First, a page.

Please connect with Policy and Practice Consultant, Pam King-Jesso at pkingjesso@arnnl.ca  or 709-753-6193 if you have any questions related to MAID.

Resources

Below is a list of reports and submissions that reflect some of the questions and commentary that are relevant to future directions that ARNNL will need to pursue in preparation for the June 6th deadline:

At the March 12, 2016 Council meeting of the College of Physicians and Surgeons Newfoundland and Labrador, a resolution was proposed and accepted that the College Council approve a Policy/Standard of Practice for Physician-Assisted Dying.

The Canadian Nurses Association and the Canadian Nurses Protective Society have also posted positions that are helpful to review:

ARNNL has included other commentary in both the January 2016 edition of ACCESS and the May 2016 Edition.

 

Get Involved

ARNNL will keep members apprised of any amendments to the law and the Standards of Practice regarding the role of nurse practitioners and registered nurses in MAID. RNs and NPs should continue to check this website for any updates related to MAID, any educational opportunities, and any opportunity to become involved in discussions/document development related to MAID and nursing practice.

Please connect with Policy and Practice Consultant, Pam King-Jesso at pkingjesso@arnnl.ca  or 709-753-6193 if you have any questions related to MAID.

 

UPDATE: April 27, 2016

As you may be aware, the first reading of Bill C-14 (An Act to amend the Criminal Code and to make amendments to other Acts (medical assistance in dying) was read on April 14, 2016 in the House of Commons.

The Act created exemptions to permit medical practitioners and nurse practitioners to provide medical assistance in dying and to permit pharmacists and other persons to assist in the process. As a result of this legislation, regulatory parameters and provincial legislative requirements and guidelines etc., need to be in place by June 6, 2016.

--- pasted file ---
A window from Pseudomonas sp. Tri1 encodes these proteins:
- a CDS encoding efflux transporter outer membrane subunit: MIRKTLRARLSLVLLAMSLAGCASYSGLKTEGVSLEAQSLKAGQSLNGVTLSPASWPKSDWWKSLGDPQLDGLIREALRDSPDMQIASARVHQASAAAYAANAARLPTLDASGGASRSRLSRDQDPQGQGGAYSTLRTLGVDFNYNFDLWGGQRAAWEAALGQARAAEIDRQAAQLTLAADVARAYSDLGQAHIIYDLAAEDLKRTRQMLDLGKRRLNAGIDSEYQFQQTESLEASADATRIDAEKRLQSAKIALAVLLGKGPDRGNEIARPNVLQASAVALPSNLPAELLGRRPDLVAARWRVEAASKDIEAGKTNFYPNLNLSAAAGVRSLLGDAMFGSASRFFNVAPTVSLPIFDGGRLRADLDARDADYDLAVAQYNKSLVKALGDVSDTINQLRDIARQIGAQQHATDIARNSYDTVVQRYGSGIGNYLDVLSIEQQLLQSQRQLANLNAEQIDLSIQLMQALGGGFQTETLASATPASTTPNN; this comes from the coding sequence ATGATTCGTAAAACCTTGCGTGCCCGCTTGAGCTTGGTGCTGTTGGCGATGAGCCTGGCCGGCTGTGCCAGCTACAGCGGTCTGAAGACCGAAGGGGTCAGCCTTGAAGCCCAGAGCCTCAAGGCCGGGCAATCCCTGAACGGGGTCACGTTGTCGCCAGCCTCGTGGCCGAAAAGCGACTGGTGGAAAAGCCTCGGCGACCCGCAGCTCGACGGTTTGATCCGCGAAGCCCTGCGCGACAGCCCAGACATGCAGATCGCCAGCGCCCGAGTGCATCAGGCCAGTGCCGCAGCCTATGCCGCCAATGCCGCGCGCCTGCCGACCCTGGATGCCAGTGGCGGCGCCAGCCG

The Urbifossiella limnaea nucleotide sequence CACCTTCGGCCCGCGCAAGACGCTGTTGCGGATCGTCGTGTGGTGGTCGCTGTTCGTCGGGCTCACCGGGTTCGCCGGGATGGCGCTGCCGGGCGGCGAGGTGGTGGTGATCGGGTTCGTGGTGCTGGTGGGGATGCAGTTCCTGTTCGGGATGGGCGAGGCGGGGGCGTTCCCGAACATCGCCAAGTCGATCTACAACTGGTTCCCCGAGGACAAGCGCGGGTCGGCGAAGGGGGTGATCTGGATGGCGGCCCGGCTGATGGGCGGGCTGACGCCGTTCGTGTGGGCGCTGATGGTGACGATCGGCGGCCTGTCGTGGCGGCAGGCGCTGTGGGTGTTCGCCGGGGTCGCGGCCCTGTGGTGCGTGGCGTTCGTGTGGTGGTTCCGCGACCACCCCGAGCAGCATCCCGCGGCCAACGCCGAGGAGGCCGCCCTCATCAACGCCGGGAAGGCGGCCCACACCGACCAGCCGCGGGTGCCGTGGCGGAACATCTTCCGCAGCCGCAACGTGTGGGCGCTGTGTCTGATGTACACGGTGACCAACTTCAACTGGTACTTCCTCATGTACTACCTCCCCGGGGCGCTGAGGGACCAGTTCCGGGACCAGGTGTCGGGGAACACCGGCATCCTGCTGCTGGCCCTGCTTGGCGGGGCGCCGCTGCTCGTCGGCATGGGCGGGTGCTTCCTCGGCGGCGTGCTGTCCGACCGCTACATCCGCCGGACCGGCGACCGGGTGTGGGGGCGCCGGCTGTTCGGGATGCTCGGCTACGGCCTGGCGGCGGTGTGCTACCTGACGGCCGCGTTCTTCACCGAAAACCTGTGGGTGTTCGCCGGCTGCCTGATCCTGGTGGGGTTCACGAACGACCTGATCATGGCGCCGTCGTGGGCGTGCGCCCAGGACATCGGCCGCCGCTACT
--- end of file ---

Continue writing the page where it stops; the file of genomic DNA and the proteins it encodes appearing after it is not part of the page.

ARNNL would like an opportunity to connect with NPs across the province to have an open dialogue on the legislation that has been tabled, to share ARNNL’s work to date related to medical assistance in dying, and to hear your thoughts and questions related to this important change in legislation.

ARNNL will have an open conference call on Monday, May 2, 2016 from 1300-1400. 

Teleconference Information: Phone: 1-888-875-1833

Passcode: 432928374#

In preparation for Monday’s meeting, you may want to review the following documents/information that will be referenced in this teleconference:

Document 1: Government introduces legislation to provide medical assistance in dying (April 14th, 2016)

Document 2: BILL C-14: An Act to amend the Criminal Code and to make related amendments to other Acts (medical assistance in dying)  (April 14th, 2016)

Document 3: At the March 12, 2016 Council meeting of the College of Physicians and Surgeons Newfoundland and Labrador, a resolution was proposed and accepted that the College Council approve a Policy/Standard of Practice for Physician-Assisted Dying

 

March 24, 2016

On February 6, 2015, the Supreme Court of Canada in the Carter decision struck down the law prohibiting physician-assisted death for Canadians who have a grievous and irremediable medical condition causing intolerable suffering.  This decision was to be effective as of February 6th, 2016 but was given a 4 month extension in January 2016 by the Supreme Court of Canada.  It is important to note that the Carter decision was silent on the role of nurses in physician- assisted death; therefore at this time it is unclear what involvement nurses can or should undertake.  ARNNL is committed to understanding the impact of this ruling on nursing practice and has been pursuing a number of activities to this effect. ARNNL will continue to monitor the situation for further developments that may provide additional clarity about the role of nurses in physician-assisted death. As there have been no federal or provincial legislation publically proposed to date it is too soon to know what the implications for RNs and NPs are at this point.

Resources

Below is a list of reports and submissions that reflect some of the questions and commentary that are relevant to future directions that ARNNL will need to pursue once legislative decisions are made:

The Canadian Nurses Association and the Canadian Nurses Protective Society have also posted positions that are helpful to review:

Get Involved

ARNNL will keep members apprised of any amendments to the law and the Standards of Practice for Registered Nurses (2013) regarding the role of registered nurses in physician- assisted death. RNs and NPs should continue to check ARNNL’s website for any updates related to physician-assisted death, any educational opportunities, and any opportunity to become involved in discussions/document development related to physician assisted death and nursing practice.

Please connect with Policy and Practice Consultant, Pam King-Jesso at pkingjesso@arnnl.ca   or 709-753-6193 if you have any questions related to physician-assisted death.

©2014 Association of Registered Nurses of Newfoundland and Labrador